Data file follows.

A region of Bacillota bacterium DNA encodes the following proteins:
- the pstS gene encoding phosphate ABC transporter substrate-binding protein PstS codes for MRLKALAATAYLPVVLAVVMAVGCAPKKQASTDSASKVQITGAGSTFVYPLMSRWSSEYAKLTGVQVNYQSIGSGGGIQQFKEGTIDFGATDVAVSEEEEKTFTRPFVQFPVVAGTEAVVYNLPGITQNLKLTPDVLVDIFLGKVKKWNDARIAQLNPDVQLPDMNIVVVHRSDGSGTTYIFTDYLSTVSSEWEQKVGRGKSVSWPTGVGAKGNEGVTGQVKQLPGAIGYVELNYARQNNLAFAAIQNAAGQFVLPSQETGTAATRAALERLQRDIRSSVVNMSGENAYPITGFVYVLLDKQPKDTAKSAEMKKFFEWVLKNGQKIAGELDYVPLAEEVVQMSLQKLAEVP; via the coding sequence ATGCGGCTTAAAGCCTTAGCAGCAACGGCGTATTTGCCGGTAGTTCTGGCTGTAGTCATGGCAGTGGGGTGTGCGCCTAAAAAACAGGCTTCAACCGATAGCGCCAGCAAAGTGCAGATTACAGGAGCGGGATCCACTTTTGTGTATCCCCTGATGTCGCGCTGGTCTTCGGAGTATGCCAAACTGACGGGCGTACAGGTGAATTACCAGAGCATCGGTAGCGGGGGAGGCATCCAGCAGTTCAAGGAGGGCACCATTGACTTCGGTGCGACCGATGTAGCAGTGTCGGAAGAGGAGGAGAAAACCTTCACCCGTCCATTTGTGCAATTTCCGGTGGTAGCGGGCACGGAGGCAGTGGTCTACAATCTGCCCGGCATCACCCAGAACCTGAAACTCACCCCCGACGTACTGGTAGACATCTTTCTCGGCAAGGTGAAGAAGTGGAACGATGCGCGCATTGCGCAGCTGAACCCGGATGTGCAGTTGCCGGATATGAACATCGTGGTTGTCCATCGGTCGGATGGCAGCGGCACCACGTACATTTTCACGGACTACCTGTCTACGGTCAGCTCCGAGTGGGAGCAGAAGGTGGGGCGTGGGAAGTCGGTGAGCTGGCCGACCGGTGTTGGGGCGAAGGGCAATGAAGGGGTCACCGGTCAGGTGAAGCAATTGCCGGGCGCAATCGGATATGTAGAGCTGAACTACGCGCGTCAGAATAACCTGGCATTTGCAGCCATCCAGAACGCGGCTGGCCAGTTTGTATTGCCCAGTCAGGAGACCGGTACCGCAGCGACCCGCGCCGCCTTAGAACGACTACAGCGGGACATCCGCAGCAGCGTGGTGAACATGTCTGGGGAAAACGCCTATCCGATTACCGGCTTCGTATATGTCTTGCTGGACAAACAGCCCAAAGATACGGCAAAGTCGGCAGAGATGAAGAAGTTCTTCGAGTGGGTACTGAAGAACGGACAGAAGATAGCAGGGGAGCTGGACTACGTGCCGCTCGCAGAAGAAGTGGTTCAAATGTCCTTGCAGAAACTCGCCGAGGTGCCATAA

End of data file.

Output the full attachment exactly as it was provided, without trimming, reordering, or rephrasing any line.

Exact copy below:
A region of Bacillota bacterium DNA encodes the following proteins:
- the pstS gene encoding phosphate ABC transporter substrate-binding protein PstS codes for MRLKALAATAYLPVVLAVVMAVGCAPKKQASTDSASKVQITGAGSTFVYPLMSRWSSEYAKLTGVQVNYQSIGSGGGIQQFKEGTIDFGATDVAVSEEEEKTFTRPFVQFPVVAGTEAVVYNLPGITQNLKLTPDVLVDIFLGKVKKWNDARIAQLNPDVQLPDMNIVVVHRSDGSGTTYIFTDYLSTVSSEWEQKVGRGKSVSWPTGVGAKGNEGVTGQVKQLPGAIGYVELNYARQNNLAFAAIQNAAGQFVLPSQETGTAATRAALERLQRDIRSSVVNMSGENAYPITGFVYVLLDKQPKDTAKSAEMKKFFEWVLKNGQKIAGELDYVPLAEEVVQMSLQKLAEVP; via the coding sequence ATGCGGCTTAAAGCCTTAGCAGCAACGGCGTATTTGCCGGTAGTTCTGGCTGTAGTCATGGCAGTGGGGTGTGCGCCTAAAAAACAGGCTTCAACCGATAGCGCCAGCAAAGTGCAGATTACAGGAGCGGGATCCACTTTTGTGTATCCCCTGATGTCGCGCTGGTCTTCGGAGTATGCCAAACTGACGGGCGTACAGGTGAATTACCAGAGCATCGGTAGCGGGGGAGGCATCCAGCAGTTCAAGGAGGGCACCATTGACTTCGGTGCGACCGATGTAGCAGTGTCGGAAGAGGAGGAGAAAACCTTCACCCGTCCATTTGTGCAATTTCCGGTGGTAGCGGGCACGGAGGCAGTGGTCTACAATCTGCCCGGCATCACCCAGAACCTGAAACTCACCCCCGACGTACTGGTAGACATCTTTCTCGGCAAGGTGAAGAAGTGGAACGATGCGCGCATTGCGCAGCTGAACCCGGATGTGCAGTTGCCGGATATGAACATCGTGGTTGTCCATCGGTCGGATGGCAGCGGCACCACGTACATTTTCACGGACTACCTGTCTACGGTCAGCTCCGAGTGGGAGCAGAAGGTGGGGCGTGGGAAGTCGGTGAGCTGGCCGACCGGTGTTGGGGCGAAGGGCAATGAAGGGGTCACCGGTCAGGTGAAGCAATTGCCGGGCGCAATCGGATATGTAGAGCTGAACTACGCGCGTCAGAATAACCTGGCATTTGCAGCCATCCAGAACGCGGCTGGCCAGTTTGTATTGCCCAGTCAGGAGACCGGTACCGCAGCGACCCGCGCCGCCTTAGAACGACTACAGCGGGACATCCGCAGCAGCGTGGTGAACATGTCTGGGGAAAACGCCTATCCGATTACCGGCTTCGTATATGTCTTGCTGGACAAACAGCCCAAAGATACGGCAAAGTCGGCAGAGATGAAGAAGTTCTTCGAGTGGGTACTGAAGAACGGACAGAAGATAGCAGGGGAGCTGGACTACGTGCCGCTCGCAGAAGAAGTGGTTCAAATGTCCTTGCAGAAACTCGCCGAGGTGCCATAA